Loyalty programmes: what works and what doesn't

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By: Wise Marketer Staff |

Posted on April 15, 2010

Loyalty programmes are thought by many to be the least costly method of trying to get customers to come back - but the least costly methods are sometimes the least effective. Here, Blaine Becker of the Hartman Group explains what works and what doesn't in today's loyalty programmes.

Wikipedia's entry for 'Loyalty Marketing' defines it as "the practice of providing discounts, prizes, or other incentives to encourage continued patronage of a business. Generally, these programmes are considered less expensive to maintain than allowing customer defection or 'churn'."

But recent research by Hartman Group found that 74% of consumers either somewhat or strongly agreed that "retailers need new and better ways of rewarding loyal customers".

Perhaps, then, something needs to change in the loyalty marketing equation. But what should change, and how? From Becker's perspective, consumer loyalty strategies in the retail arena should be defined as: "a unilateral and selfless acknowledgement of the organisation's appreciation for the customer's continued patronage and support with a gift or service of substantial or meaningful value" and, ideally, these gifts should be usable or consumable immediately or in the near-term future (which helps to build more immediate engagement).

The gifts or rewards offered need not be obviously monetary in nature - for example offering customers access to quicker security lines at airports - but real loyalty will be increasingly driven by something beyond discounts and reward points. True loyalty is all about making the customer's life a little bit better or easier in a meaningful way, however small or large that gesture may be.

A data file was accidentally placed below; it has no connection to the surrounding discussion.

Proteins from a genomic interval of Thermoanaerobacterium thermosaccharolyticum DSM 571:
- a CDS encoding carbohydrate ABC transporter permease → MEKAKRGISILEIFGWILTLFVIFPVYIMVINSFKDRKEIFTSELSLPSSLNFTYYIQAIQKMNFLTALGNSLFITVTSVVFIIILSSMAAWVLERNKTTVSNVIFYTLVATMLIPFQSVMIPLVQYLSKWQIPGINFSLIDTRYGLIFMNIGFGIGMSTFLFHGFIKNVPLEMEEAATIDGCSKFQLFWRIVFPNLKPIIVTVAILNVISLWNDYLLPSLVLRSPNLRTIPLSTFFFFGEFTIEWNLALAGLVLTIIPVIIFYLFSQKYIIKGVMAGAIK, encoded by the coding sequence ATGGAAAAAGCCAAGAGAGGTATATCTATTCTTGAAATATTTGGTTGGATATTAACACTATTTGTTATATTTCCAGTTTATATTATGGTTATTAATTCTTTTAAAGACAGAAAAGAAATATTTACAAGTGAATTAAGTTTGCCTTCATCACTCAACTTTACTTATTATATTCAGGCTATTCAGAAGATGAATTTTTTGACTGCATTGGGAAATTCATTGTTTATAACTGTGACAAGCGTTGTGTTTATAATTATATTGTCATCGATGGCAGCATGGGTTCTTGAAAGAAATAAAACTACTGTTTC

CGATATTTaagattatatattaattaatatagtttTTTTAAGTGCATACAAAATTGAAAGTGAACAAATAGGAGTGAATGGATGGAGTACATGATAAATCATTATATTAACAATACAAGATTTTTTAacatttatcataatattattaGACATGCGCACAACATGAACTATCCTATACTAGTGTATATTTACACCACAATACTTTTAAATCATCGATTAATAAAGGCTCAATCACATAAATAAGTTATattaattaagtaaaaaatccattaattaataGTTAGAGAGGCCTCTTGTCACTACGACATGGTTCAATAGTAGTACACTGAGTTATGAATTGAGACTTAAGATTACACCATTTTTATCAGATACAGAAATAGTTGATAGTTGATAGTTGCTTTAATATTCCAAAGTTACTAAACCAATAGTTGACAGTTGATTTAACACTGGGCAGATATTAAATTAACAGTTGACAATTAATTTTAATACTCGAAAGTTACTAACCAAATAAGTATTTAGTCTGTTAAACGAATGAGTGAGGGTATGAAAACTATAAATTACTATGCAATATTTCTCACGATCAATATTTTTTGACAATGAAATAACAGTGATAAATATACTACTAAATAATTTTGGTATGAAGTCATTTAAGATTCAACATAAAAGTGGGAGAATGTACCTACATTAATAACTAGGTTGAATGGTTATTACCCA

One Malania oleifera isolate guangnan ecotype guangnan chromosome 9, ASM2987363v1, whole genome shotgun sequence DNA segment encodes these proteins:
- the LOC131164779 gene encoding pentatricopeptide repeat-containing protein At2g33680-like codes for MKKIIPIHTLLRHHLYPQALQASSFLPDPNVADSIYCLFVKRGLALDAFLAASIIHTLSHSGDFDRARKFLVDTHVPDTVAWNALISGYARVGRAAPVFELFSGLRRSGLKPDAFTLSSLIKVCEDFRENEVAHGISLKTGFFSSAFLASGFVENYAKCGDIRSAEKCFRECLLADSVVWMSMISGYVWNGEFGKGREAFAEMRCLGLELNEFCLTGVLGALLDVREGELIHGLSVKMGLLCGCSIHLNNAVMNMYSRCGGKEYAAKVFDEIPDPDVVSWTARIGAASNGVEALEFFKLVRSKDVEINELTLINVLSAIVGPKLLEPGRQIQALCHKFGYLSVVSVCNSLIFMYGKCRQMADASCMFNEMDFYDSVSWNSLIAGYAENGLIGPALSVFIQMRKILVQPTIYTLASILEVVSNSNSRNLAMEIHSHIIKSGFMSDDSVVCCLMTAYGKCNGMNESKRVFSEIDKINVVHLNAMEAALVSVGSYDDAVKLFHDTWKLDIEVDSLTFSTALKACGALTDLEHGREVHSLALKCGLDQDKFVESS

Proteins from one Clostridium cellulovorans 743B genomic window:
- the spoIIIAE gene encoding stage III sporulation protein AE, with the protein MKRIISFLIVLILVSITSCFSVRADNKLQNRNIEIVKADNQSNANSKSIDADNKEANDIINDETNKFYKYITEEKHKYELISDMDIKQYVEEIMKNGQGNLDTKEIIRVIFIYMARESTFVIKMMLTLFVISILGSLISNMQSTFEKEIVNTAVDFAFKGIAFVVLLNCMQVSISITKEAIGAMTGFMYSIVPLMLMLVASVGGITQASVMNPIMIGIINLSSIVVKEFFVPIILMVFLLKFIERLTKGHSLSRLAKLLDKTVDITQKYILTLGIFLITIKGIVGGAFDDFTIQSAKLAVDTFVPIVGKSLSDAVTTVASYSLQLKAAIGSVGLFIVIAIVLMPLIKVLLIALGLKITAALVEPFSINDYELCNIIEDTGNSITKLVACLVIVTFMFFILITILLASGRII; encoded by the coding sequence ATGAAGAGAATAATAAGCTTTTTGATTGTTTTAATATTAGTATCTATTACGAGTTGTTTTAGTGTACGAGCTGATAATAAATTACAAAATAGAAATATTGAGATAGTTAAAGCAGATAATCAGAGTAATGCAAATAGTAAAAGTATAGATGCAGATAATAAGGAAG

Becker believes that today's loyalty programmes can be sorted into three approximate categories:

  1. Routine rewards
    These are the expected discounts based on commonly held consumer beliefs regarding the nature of economic transactions. Consumers view this loyalty as an inducement or a "tit for tat" relationship not dissimilar from volume discounts. The rewards here tend to be viewed by consumers as almost meaningless.

    As one consumer observed: "What is the point of the loyalty club card savings when every single wine in the wine department is always on the 'club card savings price', not to mention half of the entire frozen food aisles? It becomes some stupid hassle to go through just to ensure I get the real price. Besides, whenever I forget my card the cashier just swipes her own".

    This category is the least successful at driving both loyalty perceptions as well as continued patronage. Examples include: grocery store loyalty cards, automatic cash back savings, and savings when using the retailer's own credit card.

  2. Incremental or deferred rewards